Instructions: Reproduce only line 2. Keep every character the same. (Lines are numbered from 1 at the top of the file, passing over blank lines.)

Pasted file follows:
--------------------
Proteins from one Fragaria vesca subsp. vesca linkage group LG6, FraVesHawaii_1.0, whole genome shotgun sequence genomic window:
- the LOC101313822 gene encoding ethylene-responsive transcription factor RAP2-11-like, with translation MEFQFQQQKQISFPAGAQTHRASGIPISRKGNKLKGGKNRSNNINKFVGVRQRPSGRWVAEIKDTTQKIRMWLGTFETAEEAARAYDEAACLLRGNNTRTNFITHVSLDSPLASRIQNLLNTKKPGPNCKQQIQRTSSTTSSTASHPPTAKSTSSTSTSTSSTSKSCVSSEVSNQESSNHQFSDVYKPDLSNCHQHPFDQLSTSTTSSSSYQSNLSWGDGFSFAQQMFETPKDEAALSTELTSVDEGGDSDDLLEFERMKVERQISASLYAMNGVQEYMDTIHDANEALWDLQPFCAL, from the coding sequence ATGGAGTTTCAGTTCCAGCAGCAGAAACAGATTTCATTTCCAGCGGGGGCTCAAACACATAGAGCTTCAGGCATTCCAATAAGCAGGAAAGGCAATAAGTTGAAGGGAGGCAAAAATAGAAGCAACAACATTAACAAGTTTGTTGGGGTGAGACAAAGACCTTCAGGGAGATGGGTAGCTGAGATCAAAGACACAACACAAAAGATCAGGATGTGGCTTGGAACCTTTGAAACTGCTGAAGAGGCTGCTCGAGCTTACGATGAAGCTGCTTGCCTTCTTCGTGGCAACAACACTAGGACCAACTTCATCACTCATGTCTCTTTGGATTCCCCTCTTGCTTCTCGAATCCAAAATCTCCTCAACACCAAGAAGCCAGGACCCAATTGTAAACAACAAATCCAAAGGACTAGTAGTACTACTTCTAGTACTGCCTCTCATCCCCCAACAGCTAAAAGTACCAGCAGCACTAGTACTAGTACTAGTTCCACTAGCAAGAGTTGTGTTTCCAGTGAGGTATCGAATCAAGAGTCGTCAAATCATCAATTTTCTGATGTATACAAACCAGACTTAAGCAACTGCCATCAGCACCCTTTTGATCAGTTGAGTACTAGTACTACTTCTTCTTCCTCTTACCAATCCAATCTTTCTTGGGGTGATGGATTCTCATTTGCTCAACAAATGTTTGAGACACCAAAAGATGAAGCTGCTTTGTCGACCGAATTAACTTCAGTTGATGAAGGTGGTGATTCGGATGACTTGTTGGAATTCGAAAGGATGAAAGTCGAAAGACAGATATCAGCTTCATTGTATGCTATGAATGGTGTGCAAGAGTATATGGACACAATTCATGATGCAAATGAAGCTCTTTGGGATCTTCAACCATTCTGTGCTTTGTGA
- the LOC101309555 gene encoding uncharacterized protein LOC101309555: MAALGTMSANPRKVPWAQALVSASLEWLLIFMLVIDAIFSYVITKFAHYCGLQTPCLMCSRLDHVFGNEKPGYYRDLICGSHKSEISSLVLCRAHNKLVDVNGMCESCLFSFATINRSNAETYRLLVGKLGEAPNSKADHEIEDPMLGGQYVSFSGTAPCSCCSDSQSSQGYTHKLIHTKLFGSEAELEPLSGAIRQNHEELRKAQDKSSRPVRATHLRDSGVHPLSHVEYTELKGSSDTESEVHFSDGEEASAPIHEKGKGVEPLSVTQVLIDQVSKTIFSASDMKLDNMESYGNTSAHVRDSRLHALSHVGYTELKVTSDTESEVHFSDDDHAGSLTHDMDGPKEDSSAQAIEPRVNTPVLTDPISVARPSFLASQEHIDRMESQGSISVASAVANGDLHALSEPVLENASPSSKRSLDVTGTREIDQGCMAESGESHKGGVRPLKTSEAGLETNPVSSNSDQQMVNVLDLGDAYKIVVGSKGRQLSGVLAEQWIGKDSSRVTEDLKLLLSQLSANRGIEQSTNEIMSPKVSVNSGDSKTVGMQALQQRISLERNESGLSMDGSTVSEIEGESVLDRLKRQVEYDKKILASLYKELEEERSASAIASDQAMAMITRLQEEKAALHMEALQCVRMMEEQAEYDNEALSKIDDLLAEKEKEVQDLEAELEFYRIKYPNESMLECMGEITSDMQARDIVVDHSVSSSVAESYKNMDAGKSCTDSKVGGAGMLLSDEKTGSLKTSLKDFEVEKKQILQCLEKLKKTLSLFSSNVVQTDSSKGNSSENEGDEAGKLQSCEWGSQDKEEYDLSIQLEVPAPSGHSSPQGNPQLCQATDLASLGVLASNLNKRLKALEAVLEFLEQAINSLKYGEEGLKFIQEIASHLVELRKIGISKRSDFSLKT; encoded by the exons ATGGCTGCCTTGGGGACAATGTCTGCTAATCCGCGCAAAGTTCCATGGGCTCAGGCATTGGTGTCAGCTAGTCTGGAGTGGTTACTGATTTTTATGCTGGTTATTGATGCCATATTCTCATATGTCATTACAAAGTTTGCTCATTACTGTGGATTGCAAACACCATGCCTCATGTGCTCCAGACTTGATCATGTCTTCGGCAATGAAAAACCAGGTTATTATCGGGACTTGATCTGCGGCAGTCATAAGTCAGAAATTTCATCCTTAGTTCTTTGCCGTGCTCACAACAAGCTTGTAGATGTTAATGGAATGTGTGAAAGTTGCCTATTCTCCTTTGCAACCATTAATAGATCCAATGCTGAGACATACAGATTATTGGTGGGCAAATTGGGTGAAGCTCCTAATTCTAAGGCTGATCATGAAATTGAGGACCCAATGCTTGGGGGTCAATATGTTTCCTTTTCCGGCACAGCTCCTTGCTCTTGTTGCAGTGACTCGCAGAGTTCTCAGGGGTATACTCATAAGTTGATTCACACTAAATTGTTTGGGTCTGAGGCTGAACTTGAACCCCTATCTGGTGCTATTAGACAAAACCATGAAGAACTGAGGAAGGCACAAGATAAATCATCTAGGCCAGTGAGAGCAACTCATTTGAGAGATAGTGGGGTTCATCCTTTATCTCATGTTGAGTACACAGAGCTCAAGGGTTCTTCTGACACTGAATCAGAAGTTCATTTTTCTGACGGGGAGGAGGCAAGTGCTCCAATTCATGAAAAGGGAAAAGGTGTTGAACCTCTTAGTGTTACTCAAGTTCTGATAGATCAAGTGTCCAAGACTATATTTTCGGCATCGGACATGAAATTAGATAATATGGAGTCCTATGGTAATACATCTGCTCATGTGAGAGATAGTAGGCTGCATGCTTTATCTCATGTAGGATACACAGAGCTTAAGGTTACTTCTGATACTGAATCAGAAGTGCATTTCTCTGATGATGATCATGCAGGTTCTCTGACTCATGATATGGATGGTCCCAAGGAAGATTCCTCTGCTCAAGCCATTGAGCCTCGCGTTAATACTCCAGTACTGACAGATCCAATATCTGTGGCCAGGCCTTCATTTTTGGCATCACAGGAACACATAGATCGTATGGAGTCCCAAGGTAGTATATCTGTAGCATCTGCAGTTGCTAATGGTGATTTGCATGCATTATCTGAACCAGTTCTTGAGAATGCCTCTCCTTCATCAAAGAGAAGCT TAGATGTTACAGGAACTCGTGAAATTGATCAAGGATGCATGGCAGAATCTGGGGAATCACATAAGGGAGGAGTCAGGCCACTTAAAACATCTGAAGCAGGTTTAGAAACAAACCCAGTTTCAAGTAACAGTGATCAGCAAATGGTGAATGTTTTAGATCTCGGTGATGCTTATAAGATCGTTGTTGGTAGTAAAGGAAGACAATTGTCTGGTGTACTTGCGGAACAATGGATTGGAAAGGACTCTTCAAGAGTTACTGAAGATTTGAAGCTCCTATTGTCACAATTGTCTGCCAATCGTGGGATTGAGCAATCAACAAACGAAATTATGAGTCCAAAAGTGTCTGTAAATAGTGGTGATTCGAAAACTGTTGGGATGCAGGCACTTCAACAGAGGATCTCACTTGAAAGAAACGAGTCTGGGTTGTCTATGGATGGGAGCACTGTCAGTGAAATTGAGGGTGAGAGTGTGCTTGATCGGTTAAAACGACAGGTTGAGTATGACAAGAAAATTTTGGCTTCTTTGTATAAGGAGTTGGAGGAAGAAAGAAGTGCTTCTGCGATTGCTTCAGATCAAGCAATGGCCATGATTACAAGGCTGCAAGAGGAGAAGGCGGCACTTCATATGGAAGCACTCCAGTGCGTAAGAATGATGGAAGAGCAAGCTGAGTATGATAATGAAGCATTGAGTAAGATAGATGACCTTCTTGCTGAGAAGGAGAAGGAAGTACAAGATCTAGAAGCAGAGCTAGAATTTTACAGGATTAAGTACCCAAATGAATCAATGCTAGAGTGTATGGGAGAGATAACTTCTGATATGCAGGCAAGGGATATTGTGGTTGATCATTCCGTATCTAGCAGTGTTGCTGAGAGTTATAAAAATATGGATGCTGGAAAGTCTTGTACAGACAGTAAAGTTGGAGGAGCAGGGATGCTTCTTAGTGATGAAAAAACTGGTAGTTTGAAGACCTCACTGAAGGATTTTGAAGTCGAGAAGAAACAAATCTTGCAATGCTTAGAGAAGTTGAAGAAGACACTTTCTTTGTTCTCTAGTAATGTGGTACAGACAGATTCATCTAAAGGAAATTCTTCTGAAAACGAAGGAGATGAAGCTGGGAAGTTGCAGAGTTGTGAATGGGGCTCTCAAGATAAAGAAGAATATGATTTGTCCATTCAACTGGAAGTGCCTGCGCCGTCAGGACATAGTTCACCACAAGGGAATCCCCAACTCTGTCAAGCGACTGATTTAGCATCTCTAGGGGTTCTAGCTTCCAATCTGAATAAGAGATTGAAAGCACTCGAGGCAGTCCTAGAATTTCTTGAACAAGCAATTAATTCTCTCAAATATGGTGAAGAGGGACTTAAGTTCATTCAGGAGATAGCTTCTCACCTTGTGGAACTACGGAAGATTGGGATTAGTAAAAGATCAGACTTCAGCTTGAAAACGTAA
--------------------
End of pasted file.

- the LOC101313822 gene encoding ethylene-responsive transcription factor RAP2-11-like, with translation MEFQFQQQKQISFPAGAQTHRASGIPISRKGNKLKGGKNRSNNINKFVGVRQRPSGRWVAEIKDTTQKIRMWLGTFETAEEAARAYDEAACLLRGNNTRTNFITHVSLDSPLASRIQNLLNTKKPGPNCKQQIQRTSSTTSSTASHPPTAKSTSSTSTSTSSTSKSCVSSEVSNQESSNHQFSDVYKPDLSNCHQHPFDQLSTSTTSSSSYQSNLSWGDGFSFAQQMFETPKDEAALSTELTSVDEGGDSDDLLEFERMKVERQISASLYAMNGVQEYMDTIHDANEALWDLQPFCAL, from the coding sequence ATGGAGTTTCAGTTCCAGCAGCAGAAACAGATTTCATTTCCAGCGGGGGCTCAAACACATAGAGCTTCAGGCATTCCAATAAGCAGGAAAGGCAATAAGTTGAAGGGAGGCAAAAATAGAAGCAACAACATTAACAAGTTTGTTGGGGTGAGACAAAGACCTTCAGGGAGATGGGTAGCTGAGATCAAAGACACAACACAAAAGATCAGGATGTGGCTTGGAACCTTTGAAACTGCTGAAGAGGCTGCTCGAGCTTACGATGAAGCTGCTTGCCTTCTTCGTGGCAACAACACTAGGACCAACTTCATCACTCATGTCTCTTTGGATTCCCCTCTTGCTTCTCGAATCCAAAATCTCCTCAACACCAAGAAGCCAGGACCCAATTGTAAACAACAAATCCAAAGGACTAGTAGTACTACTTCTAGTACTGCCTCTCATCCCCCAACAGCTAAAAGTACCAGCAGCACTAGTACTAGTACTAGTTCCACTAGCAAGAGTTGTGTTTCCAGTGAGGTATCGAATCAAGAGTCGTCAAATCATCAATTTTCTGATGTATACAAACCAGACTTAAGCAACTGCCATCAGCACCCTTTTGATCAGTTGAGTACTAGTACTACTTCTTCTTCCTCTTACCAATCCAATCTTTCTTGGGGTGATGGATTCTCATTTGCTCAACAAATGTTTGAGACACCAAAAGATGAAGCTGCTTTGTCGACCGAATTAACTTCAGTTGATGAAGGTGGTGATTCGGATGACTTGTTGGAATTCGAAAGGATGAAAGTCGAAAGACAGATATCAGCTTCATTGTATGCTATGAATGGTGTGCAAGAGTATATGGACACAATTCATGATGCAAATGAAGCTCTTTGGGATCTTCAACCATTCTGTGCTTTGTGA